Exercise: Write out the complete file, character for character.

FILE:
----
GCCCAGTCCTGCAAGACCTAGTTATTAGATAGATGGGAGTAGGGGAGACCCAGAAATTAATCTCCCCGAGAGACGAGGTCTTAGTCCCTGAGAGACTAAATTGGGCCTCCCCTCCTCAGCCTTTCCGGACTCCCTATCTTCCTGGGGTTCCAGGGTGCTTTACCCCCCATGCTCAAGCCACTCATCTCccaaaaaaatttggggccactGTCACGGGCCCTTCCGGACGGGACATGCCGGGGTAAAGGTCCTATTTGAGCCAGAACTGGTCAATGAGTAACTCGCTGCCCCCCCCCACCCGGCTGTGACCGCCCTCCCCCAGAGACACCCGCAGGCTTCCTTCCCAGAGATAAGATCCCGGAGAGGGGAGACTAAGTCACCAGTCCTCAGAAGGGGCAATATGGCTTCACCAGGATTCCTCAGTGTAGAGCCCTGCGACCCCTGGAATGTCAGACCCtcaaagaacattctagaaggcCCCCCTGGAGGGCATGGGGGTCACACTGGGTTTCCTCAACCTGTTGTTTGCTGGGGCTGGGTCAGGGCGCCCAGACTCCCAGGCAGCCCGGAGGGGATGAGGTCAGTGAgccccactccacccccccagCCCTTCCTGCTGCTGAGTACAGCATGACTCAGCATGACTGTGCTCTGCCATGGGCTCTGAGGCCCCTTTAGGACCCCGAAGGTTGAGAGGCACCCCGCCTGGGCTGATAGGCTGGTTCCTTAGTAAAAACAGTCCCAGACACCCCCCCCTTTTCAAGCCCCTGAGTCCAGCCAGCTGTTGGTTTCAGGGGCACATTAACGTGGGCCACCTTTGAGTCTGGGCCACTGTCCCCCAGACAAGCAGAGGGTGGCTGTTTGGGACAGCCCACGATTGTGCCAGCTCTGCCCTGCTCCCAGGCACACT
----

GCCCAGTCCTGCAAGACCTAGTTATTAGATAGATGGGAGTAGGGGAGACCCAGAAATTAATCTCCCCGAGAGACGAGGTCTTAGTCCCTGAGAGACTAAATTGGGCCTCCCCTCCTCAGCCTTTCCGGACTCCCTATCTTCCTGGGGTTCCAGGGTGCTTTACCCCCCATGCTCAAGCCACTCATCTCccaaaaaaatttggggccactGTCACGGGCCCTTCCGGACGGGACATGCCGGGGTAAAGGTCCTATTTGAGCCAGAACTGGTCAATGAGTAACTCGCTGCCCCCCCCCACCCGGCTGTGACCGCCCTCCCCCAGAGACACCCGCAGGCTTCCTTCCCAGAGATAAGATCCCGGAGAGGGGAGACTAAGTCACCAGTCCTCAGAAGGGGCAATATGGCTTCACCAGGATTCCTCAGTGTAGAGCCCTGCGACCCCTGGAATGTCAGACCCtcaaagaacattctagaaggcCCCCCTGGAGGGCATGGGGGTCACACTGGGTTTCCTCAACCTGTTGTTTGCTGGGGCTGGGTCAGGGCGCCCAGACTCCCAGGCAGCCCGGAGGGGATGAGGTCAGTGAgccccactccacccccccagCCCTTCCTGCTGCTGAGTACAGCATGACTCAGCATGACTGTGCTCTGCCATGGGCTCTGAGGCCCCTTTAGGACCCCGAAGGTTGAGAGGCACCCCGCCTGGGCTGATAGGCTGGTTCCTTAGTAAAAACAGTCCCAGACACCCCCCCCTTTTCAAGCCCCTGAGTCCAGCCAGCTGTTGGTTTCAGGGGCACATTAACGTGGGCCACCTTTGAGTCTGGGCCACTGTCCCCCAGACAAGCAGAGGGTGGCTGTTTGGGACAGCCCACGATTGTGCCAGCTCTGCCCTGCTCCCAGGCACACT